And now we are in a situation where Chromium already has dominant marketshare. There doesn’t seem to be a strategy to try to catch it because Apple disagrees with the entire direction. I guess one can look at this as a noble stand for Apple’s restricted vision of the Web, but in practice it leads to Google having more control over how the Web evolves. Apple can’t stop Google by ignoring it. The best case for the current path seems to be that Apple is able to slow things down a bit, thread the needle, and stay just close enough behind that its users don’t jump ship. Meanwhile, software continues to move to the Web because of the inherent server-based/multi-platform advantages and Apple’s war with native developers.

Pierre Lebeaupin

I see a lot of what I can best describe as entitlement on the part of many web app evangelists, where they consider anything that lands in Chrome/ium to be a de facto web standard and Safari therefore instantly as dragging down the web by not adopting it there and then. This is at odds with the fact there is an actual web standards body that defines them, and while many Chrome features are at least proposed standards, some aren't. Moreover, even in the former case Apple has rejected implementing some features, at least as currently defined, because of privacy concerns (e.g. your battery level or Bluetooth environment could be used as a fingerprint). Finally, in some cases Chrome provides an API purely as a way to ostensibly bridge the gap between web apps and native apps, only for everyone to later realize the API is so ill-thought out and deficiet in its principle that redoing it completely is necessary; for me, this is what best characterizes Application Cache, which was so exposed by Jake Archibald's legendary article as having no clothes that it had to be not updated, but entirely replaced as a standard by Service Workers (not the best example since AppCache did get implemented in Safari, but there are other such APIs).

Don't get me wrong, I am sympathetic to some of these concerns, especially as I am investigating not so much PWA as offline-only web apps as a way to circumvent Apple's Gatekeeper, and as a result have to forego some niceties only available in Chrome so that what I do works out of the box on the Mac or at all on iOS, but let's just say not all criticism of Safari I see on the web appears grounded in sound engineering…

We found a number of bugs around media playback and CSS when working on NPR's "Joy Generator" stories. We wrote them up here:

I'm actually sympathetic to the idea that Safari isn't going to implement stuff like WebUSB or Bluetooth or whatever. As a web developer, I don't miss those. But a browser that can't reliably play video, has restrictions on audio, breaks IndexedDB on a regular basis, has slow paths for CSS animations that aren't documented, and so on... it's not that Safari fails to keep up with the bleeding edge, it's that it's also not reliable for the features that it does implement, and that were standard years ago.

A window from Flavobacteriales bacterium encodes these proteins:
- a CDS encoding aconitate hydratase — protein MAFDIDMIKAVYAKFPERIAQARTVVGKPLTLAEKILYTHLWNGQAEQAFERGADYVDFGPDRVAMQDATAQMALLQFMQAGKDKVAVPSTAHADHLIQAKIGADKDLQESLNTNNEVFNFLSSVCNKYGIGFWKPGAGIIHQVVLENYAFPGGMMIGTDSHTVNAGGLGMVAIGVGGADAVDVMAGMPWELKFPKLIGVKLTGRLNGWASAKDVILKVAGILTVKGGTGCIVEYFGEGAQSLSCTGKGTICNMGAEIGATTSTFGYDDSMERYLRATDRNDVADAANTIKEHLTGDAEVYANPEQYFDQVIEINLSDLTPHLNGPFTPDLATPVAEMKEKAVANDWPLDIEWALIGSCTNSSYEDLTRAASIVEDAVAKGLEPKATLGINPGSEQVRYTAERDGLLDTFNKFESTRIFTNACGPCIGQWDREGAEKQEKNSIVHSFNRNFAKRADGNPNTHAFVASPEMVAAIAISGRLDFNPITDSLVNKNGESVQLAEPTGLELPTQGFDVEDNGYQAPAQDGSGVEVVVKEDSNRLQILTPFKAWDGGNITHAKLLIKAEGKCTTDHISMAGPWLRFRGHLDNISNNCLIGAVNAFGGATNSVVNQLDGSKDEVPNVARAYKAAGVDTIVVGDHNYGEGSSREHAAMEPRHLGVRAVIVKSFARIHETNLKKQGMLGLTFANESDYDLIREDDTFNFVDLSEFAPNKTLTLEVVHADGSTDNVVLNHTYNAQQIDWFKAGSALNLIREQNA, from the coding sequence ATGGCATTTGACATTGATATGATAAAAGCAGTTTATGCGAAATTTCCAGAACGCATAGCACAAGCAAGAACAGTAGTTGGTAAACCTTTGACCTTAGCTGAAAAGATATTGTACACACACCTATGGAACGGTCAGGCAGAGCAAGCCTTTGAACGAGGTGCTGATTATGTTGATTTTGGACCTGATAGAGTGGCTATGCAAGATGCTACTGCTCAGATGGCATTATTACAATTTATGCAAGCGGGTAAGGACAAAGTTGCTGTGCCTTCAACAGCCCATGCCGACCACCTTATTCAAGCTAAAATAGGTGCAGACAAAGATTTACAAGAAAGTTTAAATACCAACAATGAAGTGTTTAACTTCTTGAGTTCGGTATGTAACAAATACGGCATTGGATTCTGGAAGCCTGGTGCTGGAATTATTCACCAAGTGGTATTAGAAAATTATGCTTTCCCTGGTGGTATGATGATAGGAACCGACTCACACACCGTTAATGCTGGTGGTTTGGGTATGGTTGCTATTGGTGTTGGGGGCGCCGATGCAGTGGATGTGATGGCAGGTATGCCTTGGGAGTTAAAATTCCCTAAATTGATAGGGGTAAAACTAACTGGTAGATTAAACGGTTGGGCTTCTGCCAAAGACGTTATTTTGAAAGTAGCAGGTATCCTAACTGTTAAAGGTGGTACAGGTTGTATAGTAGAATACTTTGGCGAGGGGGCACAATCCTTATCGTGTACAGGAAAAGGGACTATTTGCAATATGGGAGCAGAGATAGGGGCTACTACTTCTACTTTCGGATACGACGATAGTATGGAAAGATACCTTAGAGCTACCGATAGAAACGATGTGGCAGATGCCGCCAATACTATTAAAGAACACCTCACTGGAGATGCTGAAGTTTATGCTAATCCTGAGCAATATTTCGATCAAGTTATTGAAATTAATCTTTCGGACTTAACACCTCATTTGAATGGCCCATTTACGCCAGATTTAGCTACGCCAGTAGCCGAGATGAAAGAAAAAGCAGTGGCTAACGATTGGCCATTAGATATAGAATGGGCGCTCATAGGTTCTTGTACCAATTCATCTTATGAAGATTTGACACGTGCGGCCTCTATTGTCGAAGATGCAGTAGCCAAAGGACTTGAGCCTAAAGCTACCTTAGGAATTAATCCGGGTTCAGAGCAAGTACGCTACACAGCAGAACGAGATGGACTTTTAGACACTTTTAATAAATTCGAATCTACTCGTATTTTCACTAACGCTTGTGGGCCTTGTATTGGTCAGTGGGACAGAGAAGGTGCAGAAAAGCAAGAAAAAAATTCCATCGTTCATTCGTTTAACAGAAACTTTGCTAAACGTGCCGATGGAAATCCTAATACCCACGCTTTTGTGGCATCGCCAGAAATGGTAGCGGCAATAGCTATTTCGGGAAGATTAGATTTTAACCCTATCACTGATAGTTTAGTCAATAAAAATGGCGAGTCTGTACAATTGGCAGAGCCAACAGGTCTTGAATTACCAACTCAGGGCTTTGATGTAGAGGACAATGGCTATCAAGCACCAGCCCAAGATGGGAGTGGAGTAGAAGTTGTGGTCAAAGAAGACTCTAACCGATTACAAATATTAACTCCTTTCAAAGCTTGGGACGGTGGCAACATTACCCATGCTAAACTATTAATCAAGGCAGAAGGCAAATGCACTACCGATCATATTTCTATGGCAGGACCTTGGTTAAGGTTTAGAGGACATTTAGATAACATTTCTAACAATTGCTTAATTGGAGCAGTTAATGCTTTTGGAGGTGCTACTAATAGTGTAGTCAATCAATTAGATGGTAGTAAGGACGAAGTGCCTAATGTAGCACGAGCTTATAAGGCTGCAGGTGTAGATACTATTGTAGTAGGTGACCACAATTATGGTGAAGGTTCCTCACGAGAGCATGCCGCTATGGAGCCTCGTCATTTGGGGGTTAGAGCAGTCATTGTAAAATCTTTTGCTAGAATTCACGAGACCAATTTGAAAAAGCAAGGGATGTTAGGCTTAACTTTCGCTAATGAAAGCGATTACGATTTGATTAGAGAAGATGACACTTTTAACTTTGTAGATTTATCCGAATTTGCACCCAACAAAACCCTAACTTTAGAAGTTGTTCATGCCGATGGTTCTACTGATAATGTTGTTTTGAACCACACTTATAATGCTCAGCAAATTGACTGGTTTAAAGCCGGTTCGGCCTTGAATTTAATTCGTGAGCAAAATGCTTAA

"they consider anything that lands in Chrome/ium to be a de facto web standard"

There literally are standards, and Apple is sabotaging them, and when sabotage fails, ignoring them.

"what I can best describe as entitlement on the part of many web app evangelists"

They're such entitled brats for wanting to provide good products to iOS users, and not wanting Google to own the web.

"because of privacy concerns"

Because there's absolutely no way Apple could possibly figure out how to implement these standards in a way that respects their users' privacy.

In the end, none of these points really matter, because you're arguing about whether Apple's principles are well-intentioned, while everyone else is arguing about the actual real-world outcome their behavior produces, which is to hand monopolistic control over the most important application platform to Google.

I'm sure everybody at Apple has the best of intentions. Meanwhile, Google has market share, which matters a lot more than intentions.

“they consider anything that lands in Chrome/ium to be a de facto web standard”

There literally are standards, and Apple is sabotaging them

I don’t think that paints an accurate picture.

A lot of the time, 1) Chromium implements a feature, 2) Google immediately submits a draft spec for a potential future standard, 3) web developers start using the feature, 4) web developers realize WebKit doesn’t implement it yet and blame Apple.

For example, yes, Chromium has implemented Web USB for years, and Safari doesn’t. But Web USB has the status of “Draft Community Group Report”.

Is Apple “sabotaging” standards? In some cases, maybe. In other cases, they raise objections to refine the standard. Which you would think is how a standards process should work: multiple stakeholders ultimately agreeing on a compromise.

In effect, Chromium tries to unilaterally push their vision of the Web. That said, I will agree that Apple needs to push harder for theirs.

Pierre Lebeaupin